At the Total Femme, my intention is to post three times a week: Meditations for Queer Femmes on Monday, Pingy-Dingy Wednesday on Wednesday and Femme Friday on Friday. Rather than play catch-up in a stressful fashion on those weeks when life prevents posting, I have decided to just move gaily forward: if I miss a Monday, the next post will be on Wednesday, and so on. Thank you, little bottle of antibiotics for inspiring me in this! (“…if it’s almost time for the next dose, skip the missed dose and continue your regular dosing schedule. Don’t take a double dose to make up for a missed one.”)

 

Published in: on May 30, 2018 at 5:29 PM  Leave a Comment  
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Meditations for Queer Femmes – Seeing Femme

I’m old enough to remember being stunned with delight to see k.d. lang getting a shave on the cover of Vanity Fair, lo, these many years ago, and am still riding high on the thrill of Lena Waithe’s gorgeous cover feature in the same mag just recently. Go, queer representation!

And.

I have been thinking about audience. When a butch is on the cover of a big ladies’ magazine, what is the message? Who is that cover talking to? We butch-loving femmes can certainly groove on it and squirrel our well-thumbed copy carefully away as a treasured keepsake, but are we included in the gambit? Do we even want to be?

I am grateful for and in awe of show business butches like k.d. and Lena, whose perseverance and incredible talent are epic. They deserve every bit of cover time and everything else they get for their work and their dedication to their art.

In addition, I know that k.d. and Lena are being their authentic queer selves in the artistic milieu that they love. It is inspiring and fabulous and it gives me strength and hope, and I believe k.d. and Lena are speaking to me and to other queers, as well.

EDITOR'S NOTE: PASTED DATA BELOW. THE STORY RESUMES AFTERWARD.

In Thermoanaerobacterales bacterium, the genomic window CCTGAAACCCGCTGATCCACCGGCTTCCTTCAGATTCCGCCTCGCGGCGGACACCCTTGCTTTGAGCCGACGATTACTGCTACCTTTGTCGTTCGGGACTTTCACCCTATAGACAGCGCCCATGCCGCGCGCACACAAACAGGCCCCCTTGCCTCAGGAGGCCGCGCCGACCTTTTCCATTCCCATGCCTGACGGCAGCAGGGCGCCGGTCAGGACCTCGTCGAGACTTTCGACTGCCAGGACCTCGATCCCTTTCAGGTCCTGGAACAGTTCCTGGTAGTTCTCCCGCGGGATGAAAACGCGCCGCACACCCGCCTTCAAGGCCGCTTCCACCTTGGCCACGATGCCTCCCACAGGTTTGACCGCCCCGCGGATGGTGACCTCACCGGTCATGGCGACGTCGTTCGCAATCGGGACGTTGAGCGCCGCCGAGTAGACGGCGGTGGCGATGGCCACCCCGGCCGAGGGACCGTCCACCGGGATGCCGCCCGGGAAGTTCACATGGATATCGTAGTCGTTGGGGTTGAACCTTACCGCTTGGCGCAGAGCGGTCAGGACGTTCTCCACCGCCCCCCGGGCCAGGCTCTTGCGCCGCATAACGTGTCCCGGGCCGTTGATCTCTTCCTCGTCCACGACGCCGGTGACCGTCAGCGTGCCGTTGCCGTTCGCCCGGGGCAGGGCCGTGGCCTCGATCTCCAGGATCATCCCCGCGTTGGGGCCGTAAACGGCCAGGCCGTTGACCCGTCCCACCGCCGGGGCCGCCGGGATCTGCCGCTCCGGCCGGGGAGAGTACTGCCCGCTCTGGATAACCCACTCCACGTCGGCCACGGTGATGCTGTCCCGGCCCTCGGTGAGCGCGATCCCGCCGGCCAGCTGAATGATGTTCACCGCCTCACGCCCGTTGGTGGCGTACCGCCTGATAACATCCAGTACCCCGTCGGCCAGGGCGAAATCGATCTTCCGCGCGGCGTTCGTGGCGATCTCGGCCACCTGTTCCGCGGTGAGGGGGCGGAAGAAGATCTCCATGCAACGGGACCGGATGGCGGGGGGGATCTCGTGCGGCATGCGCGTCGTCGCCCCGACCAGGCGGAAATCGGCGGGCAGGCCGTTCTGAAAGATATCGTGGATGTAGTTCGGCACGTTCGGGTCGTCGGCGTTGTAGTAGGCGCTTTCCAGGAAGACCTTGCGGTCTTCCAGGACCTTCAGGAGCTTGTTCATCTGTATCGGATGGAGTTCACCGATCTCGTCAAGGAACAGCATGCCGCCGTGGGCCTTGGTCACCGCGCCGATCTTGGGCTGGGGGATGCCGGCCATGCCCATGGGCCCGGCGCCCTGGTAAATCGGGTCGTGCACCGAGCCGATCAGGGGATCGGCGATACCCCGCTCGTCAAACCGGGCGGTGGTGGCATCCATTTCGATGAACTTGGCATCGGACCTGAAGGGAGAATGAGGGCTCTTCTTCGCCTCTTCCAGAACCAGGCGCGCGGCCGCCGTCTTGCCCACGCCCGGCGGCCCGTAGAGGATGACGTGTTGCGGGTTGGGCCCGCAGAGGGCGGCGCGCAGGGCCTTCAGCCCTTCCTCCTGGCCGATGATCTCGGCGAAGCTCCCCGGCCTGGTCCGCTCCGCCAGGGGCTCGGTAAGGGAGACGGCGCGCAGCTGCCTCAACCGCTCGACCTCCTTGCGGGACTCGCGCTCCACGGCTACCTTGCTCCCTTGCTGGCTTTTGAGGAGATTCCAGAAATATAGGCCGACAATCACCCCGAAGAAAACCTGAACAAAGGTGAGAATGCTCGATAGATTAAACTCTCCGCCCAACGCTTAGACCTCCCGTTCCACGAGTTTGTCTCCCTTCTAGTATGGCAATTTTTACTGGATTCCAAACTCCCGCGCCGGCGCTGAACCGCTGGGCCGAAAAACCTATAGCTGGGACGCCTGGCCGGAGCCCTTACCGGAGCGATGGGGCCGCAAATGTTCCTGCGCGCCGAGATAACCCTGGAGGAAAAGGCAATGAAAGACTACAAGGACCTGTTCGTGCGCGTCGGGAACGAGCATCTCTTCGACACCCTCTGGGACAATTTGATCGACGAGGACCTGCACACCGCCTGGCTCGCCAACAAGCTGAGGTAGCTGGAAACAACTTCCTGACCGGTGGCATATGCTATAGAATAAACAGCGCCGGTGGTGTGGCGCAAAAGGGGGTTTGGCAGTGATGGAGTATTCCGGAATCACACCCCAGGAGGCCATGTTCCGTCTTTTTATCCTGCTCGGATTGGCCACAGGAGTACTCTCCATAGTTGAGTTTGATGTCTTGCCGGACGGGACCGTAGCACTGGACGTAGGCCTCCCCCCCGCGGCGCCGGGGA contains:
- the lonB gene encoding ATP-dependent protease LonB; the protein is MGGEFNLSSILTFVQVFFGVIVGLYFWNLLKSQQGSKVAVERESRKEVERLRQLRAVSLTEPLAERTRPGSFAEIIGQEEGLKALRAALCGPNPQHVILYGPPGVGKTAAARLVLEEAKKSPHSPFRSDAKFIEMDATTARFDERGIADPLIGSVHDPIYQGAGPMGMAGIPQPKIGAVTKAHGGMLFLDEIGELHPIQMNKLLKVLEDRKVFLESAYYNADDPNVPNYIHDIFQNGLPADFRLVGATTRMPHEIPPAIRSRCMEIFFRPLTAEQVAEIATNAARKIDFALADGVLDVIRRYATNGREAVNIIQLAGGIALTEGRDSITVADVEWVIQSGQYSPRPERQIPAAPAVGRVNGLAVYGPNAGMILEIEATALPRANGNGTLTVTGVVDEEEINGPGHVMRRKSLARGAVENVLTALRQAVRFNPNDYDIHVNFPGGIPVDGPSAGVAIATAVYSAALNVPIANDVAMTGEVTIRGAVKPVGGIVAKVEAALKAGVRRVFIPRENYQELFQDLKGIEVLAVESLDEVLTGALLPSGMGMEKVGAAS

However, I don’t believe mainstream media is thinking about me at all. Mainstream media is only ever thinking about and talking to its market audience: straight people.

It would certainly be exciting to see a femme on the cover of some magazine you flip through at the supermarket check out counter, but you know what? That might entail some explanation on the part of the magazine. It would certainly require a more nuanced understanding of the fact that there’s more than one kind of queer, and would mean giving up relying on a shorthand representation of queerness, where butches and effeminate gay men are always doing the heavy lifting. I’m not holding my breath, and at this point, I’m not even interested in taking on that battle, because mainstream media is not my friend. Never has been.

Queer femmes are constantly being told by straight people and even by other queers that we don’t look gay. What does it mean to look gay? Are there rules? How many of us queer femmes went androgynous or even butch when we first came out because that’s what we thought we were supposed to do in order to signal to other queers we were now part of the club? How many of us now dye our hair purple or make a point to always wear some kind of queer marker like rainbow jewelry or a gay t-shirt or buttons and still get pegged as straight every day, every day? How many of us continue to feel isolated and freaky and, miserably, can’t even recognize each other?

The skanky hands of the Media Man are not going to hand us deliverance, beautiful queer femme sisters. We must talk to each other, make art for each other, be visible in any way we can and open ourselves to queer femme community, and queer community in general, where we can explore our full selves. Be fully femme. Be fully queer. Only we can define that, through exploration and community and self love.

Today, I invite you to gaze with love upon each other. To gaze with love upon your unbelievably queer self in the mirror. Find each other, celebrate each other. Revel in the nuance, the infinite variations on the queer theme that we know in our own queer femme lives. Let those revels radiate outward and inward, nurturing your heart and mine.

Every Monday, I offer a Meditation for Queer Femmes, in the spirit of my maternal grandmother, Mimi, who was fabulous, and from whom I inherited her Meditations for Women.

At the Total Femme, my intention is to post three times a week: Meditations for Queer Femmes on Monday, Pingy-Dingy Wednesday on Wednesday and Femme Friday on Friday. Rather than play catch-up in a stressful fashion on those weeks when life prevents posting, I have decided to just move gaily forward: if I miss a Monday, the next post will be on Wednesday, and so on. Thank you, little bottle of antibiotics for inspiring me in this! (“…if it’s almost time for the next dose, skip the missed dose and continue your regular dosing schedule. Don’t take a double dose to make up for a missed one.”)